The project aims to revive people’s interest in the traditional materials like Do paper and get them to learn more about Vietnamese folk arts.
As Vietnam has developed, many of its traditions have steadily declined and are on the verge of fading from people’s memories.
Recognizing that making Do paper was a dying craft, the “Zo” project, looking for a way to keep Do paper alive, set a plan to preserve and promote this priceless cultural value.
Van Anh, a member of the Zo project, told about the inspiration and aim of the project.
“In the first stage, we focused mainly on Do paper, so “Do” can be considered the inspiration of the project. Do paper is used to create a wide range of items: notebooks, postcards, lamps, iphone case, lanterns, calendars, envelopes, and more. 3 years after we started, we have been successful in building our own brand. “Do” is now a good choice for making many modern decorative products”
A sheet of resilient Do paper is the result of a painstaking paper-making process involving many people.
Three years on, the project has branched out into making other kinds of paper.
Van Anh said, “We were worried by the fact that there are only a few artisans that still do this craft, and on a very small scale. We asked ourselves, how can we preserve traditional calligraphy without its staple material- Do paper?.”
“We have been working with paper-making artisans in Hoa Binh province to develop a new kind of paper made from “Duong” bark, which is easier to grow and is therefore cheaper and can be used to make a variety of handicrafts. We have also applied some new techniques to diversify the paper choices. Real “do” paper, though, is still irreplaceable despite significant developments with newer materials,” she said.
The Zo Project has produced many exciting and creative products which have helped to build its brand name.
Located in a small alley in Hanoi, the little “Zo” shop is always full of customers searching for unique designs and products made from traditional paper.
The shop’s beautiful handmade items excite the interest of Vietnamese and foreigners alike.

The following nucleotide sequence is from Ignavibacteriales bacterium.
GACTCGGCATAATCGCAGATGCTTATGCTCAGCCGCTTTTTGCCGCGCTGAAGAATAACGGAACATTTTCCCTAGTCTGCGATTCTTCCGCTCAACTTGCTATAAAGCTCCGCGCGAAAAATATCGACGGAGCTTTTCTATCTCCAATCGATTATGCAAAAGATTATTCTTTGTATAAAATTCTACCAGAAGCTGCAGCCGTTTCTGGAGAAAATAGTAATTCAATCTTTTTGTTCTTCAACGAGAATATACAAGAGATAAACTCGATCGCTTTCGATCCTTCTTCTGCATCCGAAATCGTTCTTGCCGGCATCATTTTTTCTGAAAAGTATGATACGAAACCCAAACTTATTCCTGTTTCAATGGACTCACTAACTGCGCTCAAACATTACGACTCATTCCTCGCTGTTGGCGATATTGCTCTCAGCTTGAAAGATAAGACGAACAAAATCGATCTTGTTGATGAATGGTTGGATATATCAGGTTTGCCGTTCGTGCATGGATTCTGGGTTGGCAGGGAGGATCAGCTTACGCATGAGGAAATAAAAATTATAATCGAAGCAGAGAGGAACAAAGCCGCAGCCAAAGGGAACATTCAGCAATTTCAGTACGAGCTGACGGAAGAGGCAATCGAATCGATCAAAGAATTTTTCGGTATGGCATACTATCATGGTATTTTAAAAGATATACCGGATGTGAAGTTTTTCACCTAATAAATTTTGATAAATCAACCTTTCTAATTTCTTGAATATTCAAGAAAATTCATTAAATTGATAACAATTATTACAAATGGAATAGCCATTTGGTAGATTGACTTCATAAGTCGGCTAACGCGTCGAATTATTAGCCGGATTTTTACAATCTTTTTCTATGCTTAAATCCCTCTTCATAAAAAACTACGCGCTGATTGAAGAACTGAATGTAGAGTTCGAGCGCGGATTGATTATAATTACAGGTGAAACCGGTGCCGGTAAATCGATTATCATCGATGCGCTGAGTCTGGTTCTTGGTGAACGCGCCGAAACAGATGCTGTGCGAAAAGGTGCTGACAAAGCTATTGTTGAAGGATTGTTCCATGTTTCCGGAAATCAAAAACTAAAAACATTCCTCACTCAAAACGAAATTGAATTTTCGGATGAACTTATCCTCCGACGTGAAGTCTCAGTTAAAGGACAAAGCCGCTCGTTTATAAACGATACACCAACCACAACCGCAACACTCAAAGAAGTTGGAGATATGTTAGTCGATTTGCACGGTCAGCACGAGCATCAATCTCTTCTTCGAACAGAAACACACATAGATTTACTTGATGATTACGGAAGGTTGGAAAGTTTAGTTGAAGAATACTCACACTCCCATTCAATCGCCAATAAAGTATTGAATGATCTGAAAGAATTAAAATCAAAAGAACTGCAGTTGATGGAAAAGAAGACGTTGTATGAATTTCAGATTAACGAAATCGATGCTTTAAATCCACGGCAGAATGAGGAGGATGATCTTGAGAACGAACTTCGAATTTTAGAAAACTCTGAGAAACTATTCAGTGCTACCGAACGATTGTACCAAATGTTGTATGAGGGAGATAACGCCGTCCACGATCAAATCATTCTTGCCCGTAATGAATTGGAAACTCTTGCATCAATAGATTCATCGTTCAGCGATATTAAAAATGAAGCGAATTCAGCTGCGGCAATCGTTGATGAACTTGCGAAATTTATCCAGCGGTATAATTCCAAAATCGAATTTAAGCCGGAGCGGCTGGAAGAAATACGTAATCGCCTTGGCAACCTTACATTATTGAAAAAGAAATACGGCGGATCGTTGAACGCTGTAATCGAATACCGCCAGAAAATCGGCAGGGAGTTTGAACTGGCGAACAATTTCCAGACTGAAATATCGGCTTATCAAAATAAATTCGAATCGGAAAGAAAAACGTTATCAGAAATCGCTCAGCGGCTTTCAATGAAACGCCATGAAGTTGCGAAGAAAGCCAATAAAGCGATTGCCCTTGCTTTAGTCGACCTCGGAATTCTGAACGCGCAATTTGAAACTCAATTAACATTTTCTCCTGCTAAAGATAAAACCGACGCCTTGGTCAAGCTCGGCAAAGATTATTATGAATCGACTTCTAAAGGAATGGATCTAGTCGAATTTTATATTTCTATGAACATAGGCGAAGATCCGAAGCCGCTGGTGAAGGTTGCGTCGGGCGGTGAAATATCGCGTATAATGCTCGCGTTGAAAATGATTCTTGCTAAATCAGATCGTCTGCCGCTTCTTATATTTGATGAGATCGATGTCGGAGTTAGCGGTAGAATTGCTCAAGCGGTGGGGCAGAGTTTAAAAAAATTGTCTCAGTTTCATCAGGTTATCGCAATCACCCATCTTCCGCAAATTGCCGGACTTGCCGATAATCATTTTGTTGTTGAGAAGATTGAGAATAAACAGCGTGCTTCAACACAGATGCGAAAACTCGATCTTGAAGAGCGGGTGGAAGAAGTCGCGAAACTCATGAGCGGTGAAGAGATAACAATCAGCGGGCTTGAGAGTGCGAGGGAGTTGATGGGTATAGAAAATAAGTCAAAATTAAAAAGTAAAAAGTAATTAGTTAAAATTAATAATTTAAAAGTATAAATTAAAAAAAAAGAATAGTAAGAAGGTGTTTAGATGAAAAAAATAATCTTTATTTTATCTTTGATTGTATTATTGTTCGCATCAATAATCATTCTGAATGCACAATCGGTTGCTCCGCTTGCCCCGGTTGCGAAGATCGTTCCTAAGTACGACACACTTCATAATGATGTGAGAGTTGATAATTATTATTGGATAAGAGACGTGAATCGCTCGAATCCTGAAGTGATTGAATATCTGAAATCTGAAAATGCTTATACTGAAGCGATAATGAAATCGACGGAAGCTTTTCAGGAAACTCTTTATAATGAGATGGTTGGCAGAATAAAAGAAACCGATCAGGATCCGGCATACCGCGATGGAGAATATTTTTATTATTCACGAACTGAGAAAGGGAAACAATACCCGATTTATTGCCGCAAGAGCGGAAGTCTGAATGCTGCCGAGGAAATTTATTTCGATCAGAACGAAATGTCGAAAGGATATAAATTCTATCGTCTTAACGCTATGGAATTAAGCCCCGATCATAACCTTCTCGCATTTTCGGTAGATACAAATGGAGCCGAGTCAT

Diana Bustamante from Argentina said, “I read about them on the internet. I found them through a friend, who recommended me this shop. Well, its paper is handmade, which is completely different from the others, yes, I mean the quality and it takes a lot of work to make it. It’s a long process and that makes it valuable for me at least.
Zo customer Thu Huong, was also impressed with Zo paper and its products.
She said, “Zo” is a very good model of a start-up project. The project members have diversified and modernized its products to meet market demand.”
“When I came here, I was shown product sets, for example, wedding ceremony or birthday party sets, which were really impressive. And the designers also use Do paper to print traditional items like Buddha pictures,” she added.
Diana Wagner – a product designer from France, who is deeply in love with traditional Vietnamese folk arts, especially traditional paper, has been working with the project to preserve Do paper.
“Zo project is a very good project. The small company should take example of this. It’s a kind of message somehow. I think that one of the most important thing here, like to preserve traditional craft, because I was told the story of Do paper, that it’s going to disappear. And it’s very sad. So I want to help them develop and make new things so that people won’t forget this traditional craft,” he said.